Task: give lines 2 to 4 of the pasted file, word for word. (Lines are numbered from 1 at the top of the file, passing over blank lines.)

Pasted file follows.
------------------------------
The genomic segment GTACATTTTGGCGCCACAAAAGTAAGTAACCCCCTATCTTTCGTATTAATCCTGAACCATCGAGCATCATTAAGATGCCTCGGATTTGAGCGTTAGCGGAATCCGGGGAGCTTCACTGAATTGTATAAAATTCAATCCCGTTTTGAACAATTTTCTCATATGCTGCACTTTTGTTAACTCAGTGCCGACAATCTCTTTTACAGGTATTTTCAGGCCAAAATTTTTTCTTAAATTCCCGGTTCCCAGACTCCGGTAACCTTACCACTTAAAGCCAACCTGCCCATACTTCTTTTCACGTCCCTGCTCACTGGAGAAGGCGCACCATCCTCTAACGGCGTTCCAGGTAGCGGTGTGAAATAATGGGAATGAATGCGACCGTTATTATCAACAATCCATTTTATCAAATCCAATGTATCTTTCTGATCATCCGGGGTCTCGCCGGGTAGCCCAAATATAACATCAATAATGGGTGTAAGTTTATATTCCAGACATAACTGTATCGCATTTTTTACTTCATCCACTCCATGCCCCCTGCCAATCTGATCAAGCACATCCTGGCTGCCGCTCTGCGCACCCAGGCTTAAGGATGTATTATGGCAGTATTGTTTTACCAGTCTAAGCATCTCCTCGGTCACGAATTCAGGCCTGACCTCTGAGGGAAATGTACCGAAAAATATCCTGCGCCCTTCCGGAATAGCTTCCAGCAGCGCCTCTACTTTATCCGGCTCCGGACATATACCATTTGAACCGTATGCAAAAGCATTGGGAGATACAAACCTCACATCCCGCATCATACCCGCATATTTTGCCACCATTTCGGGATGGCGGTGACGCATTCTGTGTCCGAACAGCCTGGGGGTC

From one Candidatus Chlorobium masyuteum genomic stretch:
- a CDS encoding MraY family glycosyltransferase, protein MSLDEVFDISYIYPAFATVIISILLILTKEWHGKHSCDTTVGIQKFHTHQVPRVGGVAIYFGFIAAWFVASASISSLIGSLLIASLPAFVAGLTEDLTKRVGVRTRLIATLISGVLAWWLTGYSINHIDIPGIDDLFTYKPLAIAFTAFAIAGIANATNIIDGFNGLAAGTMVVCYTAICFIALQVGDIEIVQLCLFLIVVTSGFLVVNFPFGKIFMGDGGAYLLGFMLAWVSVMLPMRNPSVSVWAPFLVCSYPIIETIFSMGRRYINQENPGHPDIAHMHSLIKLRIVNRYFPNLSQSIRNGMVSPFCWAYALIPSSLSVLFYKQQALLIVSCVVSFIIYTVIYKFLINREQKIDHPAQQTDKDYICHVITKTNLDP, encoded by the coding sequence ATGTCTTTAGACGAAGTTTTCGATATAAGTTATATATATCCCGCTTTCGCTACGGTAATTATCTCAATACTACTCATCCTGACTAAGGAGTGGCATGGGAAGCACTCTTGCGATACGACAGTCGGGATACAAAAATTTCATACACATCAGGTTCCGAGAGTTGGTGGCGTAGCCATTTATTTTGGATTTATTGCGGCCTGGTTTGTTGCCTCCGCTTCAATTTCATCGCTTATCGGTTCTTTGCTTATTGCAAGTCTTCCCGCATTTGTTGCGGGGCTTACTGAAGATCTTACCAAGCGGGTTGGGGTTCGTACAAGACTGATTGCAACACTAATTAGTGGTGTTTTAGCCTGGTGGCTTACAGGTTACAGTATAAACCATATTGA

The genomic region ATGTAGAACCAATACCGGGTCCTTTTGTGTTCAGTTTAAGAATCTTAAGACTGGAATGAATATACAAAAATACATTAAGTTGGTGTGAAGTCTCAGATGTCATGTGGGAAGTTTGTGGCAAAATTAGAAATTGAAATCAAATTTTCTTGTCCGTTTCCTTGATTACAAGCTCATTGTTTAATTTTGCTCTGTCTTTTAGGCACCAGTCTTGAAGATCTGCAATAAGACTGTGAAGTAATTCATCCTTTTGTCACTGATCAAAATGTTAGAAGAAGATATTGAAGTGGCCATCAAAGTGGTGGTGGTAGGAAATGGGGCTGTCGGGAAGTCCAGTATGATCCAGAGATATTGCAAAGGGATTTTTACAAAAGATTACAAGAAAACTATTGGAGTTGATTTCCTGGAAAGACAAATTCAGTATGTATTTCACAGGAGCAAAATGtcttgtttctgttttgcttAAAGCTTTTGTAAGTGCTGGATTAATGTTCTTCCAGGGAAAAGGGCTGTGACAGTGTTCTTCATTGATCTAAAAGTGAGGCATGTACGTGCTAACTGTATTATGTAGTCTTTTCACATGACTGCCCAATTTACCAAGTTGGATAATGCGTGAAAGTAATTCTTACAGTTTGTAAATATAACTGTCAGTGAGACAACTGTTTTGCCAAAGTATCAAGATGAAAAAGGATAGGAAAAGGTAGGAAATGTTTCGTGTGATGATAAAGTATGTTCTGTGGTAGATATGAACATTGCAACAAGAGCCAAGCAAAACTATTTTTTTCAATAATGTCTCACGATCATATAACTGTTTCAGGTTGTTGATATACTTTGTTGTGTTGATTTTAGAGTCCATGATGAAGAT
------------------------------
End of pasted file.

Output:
From one Candidatus Chlorobium masyuteum genomic stretch:
- a CDS encoding MraY family glycosyltransferase, protein MSLDEVFDISYIYPAFATVIISILLILTKEWHGKHSCDTTVGIQKFHTHQVPRVGGVAIYFGFIAAWFVASASISSLIGSLLIASLPAFVAGLTEDLTKRVGVRTRLIATLISGVLAWWLTGYSINHIDIPGIDDLFTYKPLAIAFTAFAIAGIANATNIIDGFNGLAAGTMVVCYTAICFIALQVGDIEIVQLCLFLIVVTSGFLVVNFPFGKIFMGDGGAYLLGFMLAWVSVMLPMRNPSVSVWAPFLVCSYPIIETIFSMGRRYINQENPGHPDIAHMHSLIKLRIVNRYFPNLSQSIRNGMVSPFCWAYALIPSSLSVLFYKQQALLIVSCVVSFIIYTVIYKFLINREQKIDHPAQQTDKDYICHVITKTNLDP, encoded by the coding sequence ATGTCTTTAGACGAAGTTTTCGATATAAGTTATATATATCCCGCTTTCGCTACGGTAATTATCTCAATACTACTCATCCTGACTAAGGAGTGGCATGGGAAGCACTCTTGCGATACGACAGTCGGGATACAAAAATTTCATACACATCAGGTTCCGAGAGTTGGTGGCGTAGCCATTTATTTTGGATTTATTGCGGCCTGGTTTGTTGCCTCCGCTTCAATTTCATCGCTTATCGGTTCTTTGCTTATTGCAAGTCTTCCCGCATTTGTTGCGGGGCTTACTGAAGATCTTACCAAGCGGGTTGGGGTTCGTACAAGACTGATTGCAACACTAATTAGTGGTGTTTTAGCCTGGTGGCTTACAGGTTACAGTATAAACCATATTGA

The genomic region ATGTAGAACCAATACCGGGTCCTTTTGTGTTCAGTTTAAGAATCTTAAGACTGGAATGAATATACAAAAATACATTAAGTTGGTGTGAAGTCTCAGATGTCATGTGGGAAGTTTGTGGCAAAATTAGAAATTGAAATCAAATTTTCTTGTCCGTTTCCTTGATTACAAGCTCATTGTTTAATTTTGCTCTGTCTTTTAGGCACCAGTCTTGAAGATCTGCAATAAGACTGTGAAGTAATTCATCCTTTTGTCACTGATCAAAATGTTAGAAGAAGATATTGAAGTGGCCATCAAAGTGGTGGTGGTAGGAAATGGGGCTGTCGGGAAGTCCAGTATGATCCAGAGATATTGCAAAGGGATTTTTACAAAAGATTACAAGAAAACTATTGGAGTTGATTTCCTGGAAAGACAAATTCAGTATGTATTTCACAGGAGCAAAATGtcttgtttctgttttgcttAAAGCTTTTGTAAGTGCTGGATTAATGTTCTTCCAGGGAAAAGGGCTGTGACAGTGTTCTTCATTGATCTAAAAGTGAGGCATGTACGTGCTAACTGTATTATGTAGTCTTTTCACATGACTGCCCAATTTACCAAGTTGGATAATGCGTGAAAGTAATTCTTACAGTTTGTAAATATAACTGTCAGTGAGACAACTGTTTTGCCAAAGTATCAAGATGAAAAAGGATAGGAAAAGGTAGGAAATGTTTCGTGTGATGATAAAGTATGTTCTGTGGTAGATATGAACATTGCAACAAGAGCCAAGCAAAACTATTTTTTTCAATAATGTCTCACGATCATATAACTGTTTCAGGTTGTTGATATACTTTGTTGTGTTGATTTTAGAGTCCATGATGAAGAT